Valeant (NYSE:VRX) dropped some major news last night. The company divested non-core assets for $2.1 billion. It sold Dendreon Pharmaceuticals to China's Sanpower Group for $820 million, and certain skincare brands to L'Oreal (OTCPK:LRLCF), (OTCPK:LRLCY) for $1.3 billion:
French cosmetics group L'Oreal is buying CeraVe, AcneFree and Ambi from Valeant for about $1.3 billion in cash. Valeant is also selling its Dendreon unit to China's Sanpower Group Co. Ltd. [SPGCL.UL] for $819.9 million...
"With this sale, we are better aligning our product portfolio with Valeant's new operating strategy by exiting the urological oncology business, which is one of our non-core assets," Valeant Chief Executive Joseph Papa said in a statement on Monday.
The divestitures will shore up liquidity. VRX was up about 11% to $17.40 in early morning trading.
About Skincare Divestitures
Full-year revenue from skincare brands CeraVe, AcneFree and Ambi is $168 million, so L'oreal is paying about 8x revenue. CeraVe is part of the Bausch & Lomb/International segment, and generated revenue of $135 million over the last 12 months. I assumed the other two brands were also part of Bausch & Lomb. I estimate that Bausch & Lomb's EBITDA margins are about 29%. Assuming similar margins for the divested brands would derive EBITDA of $49 million. That said, the transaction would equate to an eye-popping 26.5x EBITDA.
L'Oreal is paying up to get these brands. The divested brands only represent 12% of Bausch & Lomb's total revenue. To assume the rest of the segment could be sold at 26.5x EBITDA would be silly. Moreover, in selling part of its jewel, Valeant might be sacrificing future growth to shore up liquidity in the short term.
Dendreon's main product is Provenge, used to treat advanced prostate cancer. Revenue for the drug over the past 12 months was $304 million. It is part of the Branded Rx group, which has a 59% EBITDA margin. Assuming a similar margin, Provenge's EBITDA would be approximately $178 million and the transaction multiple would equate to 4.6x EBITDA. The low multiple gives credence to my claim that ex-Salix, the Branded Rx segment is a pariah and deserves a lower valuation multiple than Salix or Bausch & Lomb.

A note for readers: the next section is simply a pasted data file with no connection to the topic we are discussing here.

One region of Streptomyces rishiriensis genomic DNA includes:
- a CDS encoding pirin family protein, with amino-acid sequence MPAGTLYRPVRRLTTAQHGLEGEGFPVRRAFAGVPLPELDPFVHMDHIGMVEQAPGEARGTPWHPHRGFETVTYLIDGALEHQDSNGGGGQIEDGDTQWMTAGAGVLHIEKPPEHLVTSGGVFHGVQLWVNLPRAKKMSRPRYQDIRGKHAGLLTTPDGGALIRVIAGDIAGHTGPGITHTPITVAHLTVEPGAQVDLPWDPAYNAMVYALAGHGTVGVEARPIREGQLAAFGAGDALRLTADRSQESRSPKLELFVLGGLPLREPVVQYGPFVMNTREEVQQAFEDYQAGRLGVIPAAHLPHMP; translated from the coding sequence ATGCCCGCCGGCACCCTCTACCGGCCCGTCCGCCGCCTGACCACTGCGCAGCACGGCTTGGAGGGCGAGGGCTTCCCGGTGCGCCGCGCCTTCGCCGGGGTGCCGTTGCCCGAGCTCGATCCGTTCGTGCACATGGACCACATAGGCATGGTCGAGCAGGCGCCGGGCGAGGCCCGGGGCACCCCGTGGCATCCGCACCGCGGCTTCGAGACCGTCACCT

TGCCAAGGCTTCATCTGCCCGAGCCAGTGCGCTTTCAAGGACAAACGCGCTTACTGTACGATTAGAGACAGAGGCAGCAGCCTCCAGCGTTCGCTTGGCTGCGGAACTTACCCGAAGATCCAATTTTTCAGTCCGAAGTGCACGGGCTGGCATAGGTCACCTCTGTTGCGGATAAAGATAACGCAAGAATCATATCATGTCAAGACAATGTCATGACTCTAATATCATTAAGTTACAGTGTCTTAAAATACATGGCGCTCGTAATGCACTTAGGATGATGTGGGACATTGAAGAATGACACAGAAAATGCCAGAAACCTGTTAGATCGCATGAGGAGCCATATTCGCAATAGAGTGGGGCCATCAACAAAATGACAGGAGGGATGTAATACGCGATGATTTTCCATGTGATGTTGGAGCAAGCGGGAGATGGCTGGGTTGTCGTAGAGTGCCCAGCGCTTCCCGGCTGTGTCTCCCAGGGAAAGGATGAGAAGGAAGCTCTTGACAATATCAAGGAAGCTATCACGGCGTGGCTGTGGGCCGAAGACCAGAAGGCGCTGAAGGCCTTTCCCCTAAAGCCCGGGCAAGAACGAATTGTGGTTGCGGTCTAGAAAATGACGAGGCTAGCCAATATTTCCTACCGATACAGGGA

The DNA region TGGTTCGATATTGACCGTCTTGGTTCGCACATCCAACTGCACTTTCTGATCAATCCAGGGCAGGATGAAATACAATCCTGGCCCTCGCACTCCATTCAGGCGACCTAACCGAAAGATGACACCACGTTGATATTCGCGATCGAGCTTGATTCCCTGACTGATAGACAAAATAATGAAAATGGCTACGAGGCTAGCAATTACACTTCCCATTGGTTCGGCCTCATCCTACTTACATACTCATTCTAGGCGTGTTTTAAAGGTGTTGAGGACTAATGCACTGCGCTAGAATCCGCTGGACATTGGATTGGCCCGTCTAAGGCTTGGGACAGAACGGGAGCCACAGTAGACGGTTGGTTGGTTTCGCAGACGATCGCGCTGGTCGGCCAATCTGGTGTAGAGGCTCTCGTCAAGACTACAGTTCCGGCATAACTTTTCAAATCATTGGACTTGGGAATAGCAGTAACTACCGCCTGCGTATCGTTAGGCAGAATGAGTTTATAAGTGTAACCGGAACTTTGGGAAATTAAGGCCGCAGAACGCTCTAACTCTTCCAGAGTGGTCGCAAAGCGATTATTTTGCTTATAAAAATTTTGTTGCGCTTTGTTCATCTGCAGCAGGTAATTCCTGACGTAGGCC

The following table illustrates the buyout metrics for the divested assets:
Had Valeant announced the sale of Provenge alone, the stock could have cratered. In my opinion, by announcing the robust sale of the skincare products simultaneously, it probably softened the blow. I have written extensively about Valeant in order to understand the sum of its parts. It appears that if the company sells parts of U.S. Diversified or Branded RX ex-Salix, the buyout multiple could be less than the 5.0x to 7.3x I used for my sum-of-the parts valuation.
All of the divested assets were sold at a blended multiple of 9.3x EBITDA - less than the 10x bogey to justify an 8x multiple for VRX standalone. The sale will improve Valeant's probability of survival, yet buttresses my claim that Valeant's sum-of-the parts is worth about 7x EBITDA standalone or $1/share. Valeant will shed 5% of run-rate revenue, 5% of its EBITDA and 7% of its debt. The question remains, "Will Valeant lower its earnings guidance going forward?"
The asset sales confirmed my previous suspicions. To generate robust sales, Valeant might have to sell future growth businesses, and Branded RX and U.S. Diversified are worth less than other parts of the company. VRX could survive but the stock is practically worthless. Avoid VRX.
Disclosure: I am/we are short VRX.
I wrote this article myself, and it expresses my own opinions. I am not receiving compensation for it. I have no business relationship with any company whose stock is mentioned in this article.
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